There is a Jewish district along the Golden Horn alluding to a strong history of acceptance and welcoming. Interestingly, during World War II, Turkey was a layover for European Jews fleeing Nazi prosecution. Similarly, in the present day, Turkey shelters migrants fleeing war-torn Syria. I spoke to a Syrian man selling bracelets who recounted harrowing experiences of car bombs in Damascus while studying for a masters degree in Media Production. A simple request from someone, such as asking for directions, can result in a quick life story that spans across the world. The rich diversity of languages, cultures and people give the impression that just like London, Istanbul is open.
There is so much culture and so much to explore. A museum pass kept me occupied for several days and allowed me to visit historical sites as well as art galleries. Istanbul is said to be the city of a thousand mosques, each one seeming grander than the next. The architecture and intricate paintwork inside the infamous Blue Mosque are breathtaking. As well as traditional and religious art, Istanbul boasts a modern art scene, hosting a biennial contemporary art exhibition that pioneers new artists and gives them a medium to vocalise feelings that would otherwise be impossible in Turkey’s political climate. The country appears to be caught up between the East and West. Although it is a secular state, for now, President Erdogan, a devout Muslim, would favour an Islamic overhaul. Many shopkeepers display the Turkish flag proudly to show solidarity with the government and its affiliation with religion. However, Turkey remains a favourite tourist destination, welcoming over 30 million visitors in 2017 so far and making billions in the process.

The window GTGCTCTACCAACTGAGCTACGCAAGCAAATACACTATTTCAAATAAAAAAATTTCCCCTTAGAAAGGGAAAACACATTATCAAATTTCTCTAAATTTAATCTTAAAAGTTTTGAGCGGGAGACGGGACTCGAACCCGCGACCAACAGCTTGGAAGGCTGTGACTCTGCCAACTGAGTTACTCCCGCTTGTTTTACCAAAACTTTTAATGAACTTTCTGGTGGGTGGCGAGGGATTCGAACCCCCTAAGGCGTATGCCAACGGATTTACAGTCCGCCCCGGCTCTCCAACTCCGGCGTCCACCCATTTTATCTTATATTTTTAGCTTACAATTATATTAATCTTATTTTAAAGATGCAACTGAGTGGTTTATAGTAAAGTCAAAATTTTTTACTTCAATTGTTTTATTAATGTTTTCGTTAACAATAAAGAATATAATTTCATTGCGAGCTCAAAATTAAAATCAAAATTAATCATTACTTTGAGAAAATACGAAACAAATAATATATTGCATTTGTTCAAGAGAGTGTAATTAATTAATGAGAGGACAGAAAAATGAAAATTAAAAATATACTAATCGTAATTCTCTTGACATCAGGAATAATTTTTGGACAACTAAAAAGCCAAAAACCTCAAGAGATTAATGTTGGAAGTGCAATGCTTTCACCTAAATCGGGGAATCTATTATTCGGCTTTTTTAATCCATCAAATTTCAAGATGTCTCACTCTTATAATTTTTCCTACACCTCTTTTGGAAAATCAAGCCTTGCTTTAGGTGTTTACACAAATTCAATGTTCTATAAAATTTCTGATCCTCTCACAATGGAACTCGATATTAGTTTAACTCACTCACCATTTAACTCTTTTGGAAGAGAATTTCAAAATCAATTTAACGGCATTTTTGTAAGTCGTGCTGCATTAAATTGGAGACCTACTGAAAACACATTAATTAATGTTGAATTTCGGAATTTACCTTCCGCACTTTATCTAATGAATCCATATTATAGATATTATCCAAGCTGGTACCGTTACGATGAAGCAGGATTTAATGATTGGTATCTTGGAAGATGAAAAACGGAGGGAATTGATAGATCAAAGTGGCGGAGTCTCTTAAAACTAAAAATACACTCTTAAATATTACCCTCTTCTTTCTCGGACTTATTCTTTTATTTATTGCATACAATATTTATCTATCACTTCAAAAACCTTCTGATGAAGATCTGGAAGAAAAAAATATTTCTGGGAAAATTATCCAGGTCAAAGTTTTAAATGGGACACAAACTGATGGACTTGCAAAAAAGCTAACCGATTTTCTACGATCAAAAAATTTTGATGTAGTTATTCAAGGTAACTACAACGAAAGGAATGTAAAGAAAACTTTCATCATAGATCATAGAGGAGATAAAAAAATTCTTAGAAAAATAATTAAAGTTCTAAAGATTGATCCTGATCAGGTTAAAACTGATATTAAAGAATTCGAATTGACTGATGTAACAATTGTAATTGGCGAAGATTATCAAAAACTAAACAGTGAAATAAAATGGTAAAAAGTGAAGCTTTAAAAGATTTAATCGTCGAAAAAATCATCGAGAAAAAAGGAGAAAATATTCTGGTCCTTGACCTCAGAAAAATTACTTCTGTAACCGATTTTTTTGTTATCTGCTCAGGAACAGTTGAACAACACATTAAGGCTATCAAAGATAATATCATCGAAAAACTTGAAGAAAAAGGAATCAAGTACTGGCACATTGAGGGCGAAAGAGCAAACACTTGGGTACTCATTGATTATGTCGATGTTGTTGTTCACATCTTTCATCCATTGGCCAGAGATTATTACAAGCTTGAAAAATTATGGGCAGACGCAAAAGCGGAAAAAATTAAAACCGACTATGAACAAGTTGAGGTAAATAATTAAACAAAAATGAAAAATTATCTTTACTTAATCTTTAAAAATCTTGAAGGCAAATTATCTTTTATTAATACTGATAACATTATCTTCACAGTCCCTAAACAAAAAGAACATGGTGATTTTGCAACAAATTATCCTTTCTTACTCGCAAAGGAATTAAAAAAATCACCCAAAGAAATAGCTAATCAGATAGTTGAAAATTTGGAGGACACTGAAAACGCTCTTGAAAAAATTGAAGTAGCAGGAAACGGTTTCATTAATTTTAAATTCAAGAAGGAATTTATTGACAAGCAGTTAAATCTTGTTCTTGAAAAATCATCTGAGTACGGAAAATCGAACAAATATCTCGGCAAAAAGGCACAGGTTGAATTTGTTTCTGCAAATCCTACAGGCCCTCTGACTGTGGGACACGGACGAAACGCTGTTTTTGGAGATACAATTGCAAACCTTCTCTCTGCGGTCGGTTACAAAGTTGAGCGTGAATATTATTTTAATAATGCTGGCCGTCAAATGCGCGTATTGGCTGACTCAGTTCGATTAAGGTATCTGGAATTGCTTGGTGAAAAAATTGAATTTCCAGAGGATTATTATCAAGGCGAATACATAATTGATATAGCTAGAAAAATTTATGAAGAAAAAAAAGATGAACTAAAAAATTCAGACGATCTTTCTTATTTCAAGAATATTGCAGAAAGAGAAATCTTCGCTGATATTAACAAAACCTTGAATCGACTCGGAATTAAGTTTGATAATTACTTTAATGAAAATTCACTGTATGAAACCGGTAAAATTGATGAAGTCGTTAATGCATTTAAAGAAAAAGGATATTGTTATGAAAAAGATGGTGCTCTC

A popular tourist hotspot is visiting one of the nine Princes Islands just southeast of Istanbul located in the Sea of Marmara. I took an early morning ferry to Büyükada. Away from the mania of the mainland, time on the island passes slowly. There are no cars allowed, instead, the favoured modes of transport are bikes, horse carriages, or donkeys - the locals own scooters, it’s like stepping back a few decades. Girls are sold flower crowns to wear, almost as though it is a marker of visiting the island. The streets are lined with pine trees and wisteria, the scent of both follow you around. Peaking between luxurious Ottoman-style mansions are glimpses of the sea. Trotsky retreated here for four years when he was exiled by Stalin to write his autobiography and it is indeed an idyllic writer’s haven.
Immersing oneself in local culture is something that I believe travelling should include and in the modern age, there are no excuses. Problems such as getting lost and language barriers are lessened immensely through the wonderful apps available in mobile phones. Google Maps is incredible for navigating your way through a busy city and Istanbul proved no different. Similarly, Google Translate, particularly the feature where it translates text directly, enabled me to try things that I wouldn’t have had the opportunity to otherwise. Technology is a useful tool that can enhance your prospects at trying to get an authentic experience. Istanbul is an ethereal city, rooted in history and holding its own identity in the face of a changing globalised world.